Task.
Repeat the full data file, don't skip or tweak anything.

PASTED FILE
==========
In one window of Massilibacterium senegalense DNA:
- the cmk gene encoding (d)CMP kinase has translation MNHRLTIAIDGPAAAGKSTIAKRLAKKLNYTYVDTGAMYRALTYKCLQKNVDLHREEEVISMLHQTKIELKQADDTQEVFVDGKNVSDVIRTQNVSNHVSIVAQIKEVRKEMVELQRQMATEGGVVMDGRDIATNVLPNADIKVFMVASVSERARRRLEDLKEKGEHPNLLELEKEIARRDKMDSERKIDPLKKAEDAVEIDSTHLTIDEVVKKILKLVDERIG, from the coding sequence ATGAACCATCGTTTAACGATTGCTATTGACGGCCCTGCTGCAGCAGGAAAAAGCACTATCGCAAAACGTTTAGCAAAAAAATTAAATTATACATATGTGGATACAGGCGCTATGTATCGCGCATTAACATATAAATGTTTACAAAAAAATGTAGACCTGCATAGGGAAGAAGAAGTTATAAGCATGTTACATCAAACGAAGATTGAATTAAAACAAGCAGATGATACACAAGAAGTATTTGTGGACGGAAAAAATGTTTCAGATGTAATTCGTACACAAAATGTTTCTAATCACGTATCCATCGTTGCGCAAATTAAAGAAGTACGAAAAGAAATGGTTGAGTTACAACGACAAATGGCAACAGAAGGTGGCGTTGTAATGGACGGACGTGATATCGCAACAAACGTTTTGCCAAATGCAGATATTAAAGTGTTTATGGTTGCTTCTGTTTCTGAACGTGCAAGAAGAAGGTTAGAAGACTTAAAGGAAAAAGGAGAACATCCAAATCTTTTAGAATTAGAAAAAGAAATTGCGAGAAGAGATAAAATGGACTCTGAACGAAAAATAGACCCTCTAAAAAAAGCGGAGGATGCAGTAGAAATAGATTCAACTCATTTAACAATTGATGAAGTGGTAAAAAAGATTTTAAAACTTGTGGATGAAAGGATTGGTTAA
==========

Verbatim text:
In one window of Massilibacterium senegalense DNA:
- the cmk gene encoding (d)CMP kinase has translation MNHRLTIAIDGPAAAGKSTIAKRLAKKLNYTYVDTGAMYRALTYKCLQKNVDLHREEEVISMLHQTKIELKQADDTQEVFVDGKNVSDVIRTQNVSNHVSIVAQIKEVRKEMVELQRQMATEGGVVMDGRDIATNVLPNADIKVFMVASVSERARRRLEDLKEKGEHPNLLELEKEIARRDKMDSERKIDPLKKAEDAVEIDSTHLTIDEVVKKILKLVDERIG, from the coding sequence ATGAACCATCGTTTAACGATTGCTATTGACGGCCCTGCTGCAGCAGGAAAAAGCACTATCGCAAAACGTTTAGCAAAAAAATTAAATTATACATATGTGGATACAGGCGCTATGTATCGCGCATTAACATATAAATGTTTACAAAAAAATGTAGACCTGCATAGGGAAGAAGAAGTTATAAGCATGTTACATCAAACGAAGATTGAATTAAAACAAGCAGATGATACACAAGAAGTATTTGTGGACGGAAAAAATGTTTCAGATGTAATTCGTACACAAAATGTTTCTAATCACGTATCCATCGTTGCGCAAATTAAAGAAGTACGAAAAGAAATGGTTGAGTTACAACGACAAATGGCAACAGAAGGTGGCGTTGTAATGGACGGACGTGATATCGCAACAAACGTTTTGCCAAATGCAGATATTAAAGTGTTTATGGTTGCTTCTGTTTCTGAACGTGCAAGAAGAAGGTTAGAAGACTTAAAGGAAAAAGGAGAACATCCAAATCTTTTAGAATTAGAAAAAGAAATTGCGAGAAGAGATAAAATGGACTCTGAACGAAAAATAGACCCTCTAAAAAAAGCGGAGGATGCAGTAGAAATAGATTCAACTCATTTAACAATTGATGAAGTGGTAAAAAAGATTTTAAAACTTGTGGATGAAAGGATTGGTTAA